Ex-CBA IT exec charged with fraud in the US

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Ex-CBA IT exec charged with fraud in the US
Keith Hunter

Could face 45 years in jail if found guilty.

The Commonwealth Bank's former head of IT operations Keith Hunter has been charged in his home country of the United States with two counts of fraud after pleading guilty to bribery in Australia.

Hunter will face sentencing in Australia in December for his role in a bribery scandal that saw the executive and colleague Jon Waldron allegedly accept more than $2 million in kickbacks for awarding ServiceMesh a $10.5 million contract with the bank. Waldron has pleaded not guilty.

Hunter had originally protested his innocence but in August changed his plea for two counts of bribery to guilty.

Now the US native has been hit with two new charges of fraud in his home country, after the US Securities and Exchange Commission teamed with the US Attorney's Office in Los Angeles to levy the charges.

Should he be found guilty, Hunter faces as much as 45 years in prison.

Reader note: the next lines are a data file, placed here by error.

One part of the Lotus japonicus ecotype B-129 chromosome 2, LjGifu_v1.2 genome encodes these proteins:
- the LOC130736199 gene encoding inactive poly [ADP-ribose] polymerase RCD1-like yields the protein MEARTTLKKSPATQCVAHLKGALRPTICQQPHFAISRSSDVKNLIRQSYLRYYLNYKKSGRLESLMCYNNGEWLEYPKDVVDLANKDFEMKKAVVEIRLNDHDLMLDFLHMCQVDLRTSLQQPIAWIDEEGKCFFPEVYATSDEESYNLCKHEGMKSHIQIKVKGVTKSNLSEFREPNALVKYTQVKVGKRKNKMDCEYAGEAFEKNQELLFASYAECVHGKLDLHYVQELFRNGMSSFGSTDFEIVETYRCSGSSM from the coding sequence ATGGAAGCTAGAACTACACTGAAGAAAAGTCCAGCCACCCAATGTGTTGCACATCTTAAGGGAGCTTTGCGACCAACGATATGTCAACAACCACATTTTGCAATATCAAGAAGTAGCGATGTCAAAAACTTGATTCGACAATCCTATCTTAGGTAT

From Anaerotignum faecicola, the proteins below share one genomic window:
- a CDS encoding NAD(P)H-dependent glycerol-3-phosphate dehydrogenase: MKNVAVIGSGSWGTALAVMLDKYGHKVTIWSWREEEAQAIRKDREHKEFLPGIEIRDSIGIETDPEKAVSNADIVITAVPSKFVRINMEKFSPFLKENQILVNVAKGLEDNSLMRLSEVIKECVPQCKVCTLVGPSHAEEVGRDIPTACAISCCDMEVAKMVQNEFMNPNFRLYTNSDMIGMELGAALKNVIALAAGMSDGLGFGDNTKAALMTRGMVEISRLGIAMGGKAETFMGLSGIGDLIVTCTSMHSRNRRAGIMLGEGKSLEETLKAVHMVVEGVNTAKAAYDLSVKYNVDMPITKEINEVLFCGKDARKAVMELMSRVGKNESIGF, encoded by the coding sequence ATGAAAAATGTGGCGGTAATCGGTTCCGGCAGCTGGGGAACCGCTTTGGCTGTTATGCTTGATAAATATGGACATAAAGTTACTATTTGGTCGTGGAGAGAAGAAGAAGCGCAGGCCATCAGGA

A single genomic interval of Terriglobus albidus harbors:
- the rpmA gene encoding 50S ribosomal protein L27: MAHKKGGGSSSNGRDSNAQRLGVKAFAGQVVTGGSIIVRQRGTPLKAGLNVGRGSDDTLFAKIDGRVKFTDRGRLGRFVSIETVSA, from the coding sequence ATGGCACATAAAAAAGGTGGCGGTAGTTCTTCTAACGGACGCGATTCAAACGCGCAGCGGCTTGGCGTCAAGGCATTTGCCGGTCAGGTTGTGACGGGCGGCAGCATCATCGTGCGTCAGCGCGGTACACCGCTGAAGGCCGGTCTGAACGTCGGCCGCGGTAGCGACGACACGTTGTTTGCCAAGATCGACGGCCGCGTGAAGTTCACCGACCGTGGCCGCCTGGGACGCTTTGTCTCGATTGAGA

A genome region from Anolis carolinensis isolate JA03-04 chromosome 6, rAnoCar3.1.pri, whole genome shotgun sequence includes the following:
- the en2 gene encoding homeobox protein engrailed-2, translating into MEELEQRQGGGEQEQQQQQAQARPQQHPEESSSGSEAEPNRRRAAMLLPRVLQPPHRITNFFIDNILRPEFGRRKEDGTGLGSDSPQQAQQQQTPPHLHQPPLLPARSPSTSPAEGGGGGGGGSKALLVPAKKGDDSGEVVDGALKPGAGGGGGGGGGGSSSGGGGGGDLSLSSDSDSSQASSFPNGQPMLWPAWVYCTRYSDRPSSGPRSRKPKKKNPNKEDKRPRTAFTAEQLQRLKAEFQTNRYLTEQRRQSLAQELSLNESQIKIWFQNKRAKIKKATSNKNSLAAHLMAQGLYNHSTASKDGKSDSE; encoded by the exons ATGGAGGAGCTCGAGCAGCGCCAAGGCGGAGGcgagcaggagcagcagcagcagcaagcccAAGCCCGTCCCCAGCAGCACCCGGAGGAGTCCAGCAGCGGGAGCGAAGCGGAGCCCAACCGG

The US SEC has also filed civil charges against the former IT executive for securities fraud. Hunter has agreed to settle the civil charges.

"International boundaries do not limit the FBI from working with our foreign and domestic partners to hold accountable individuals who engage in commercial bribery and securities fraud," FBI LA field officer assistant director Deirdre Fike said in a statement.

Hunter is accused of participating in a scheme that saw ServiceMesh's owner CSC "misled" into paying a US$98 million (A$122 million) bonus to ServiceMesh shareholders following CSC's acquisition of the firm in 2013.

Prosecutors allege the $10.5 million CBA contract, which was not taken out to tender, pushed ServiceMesh to reach performance targets that triggered the payout.

CSC is suing ServiceMesh founder Eric Pulier - who is accused alongside Hunter and Waldron of being involved in the scheme, and no longer works for the firm - to return the US$98 million. Pulier has counter-sued. He is alleged to have personally received $US30 million out of the US$98 million.

“Schemes like the one charged today compromise the integrity of our financial system, and this defendant’s fraud caused significant harm to CSC and its shareholders, all for his own personal profit,” United States attorney Eileen M. Decker said in a statement. 

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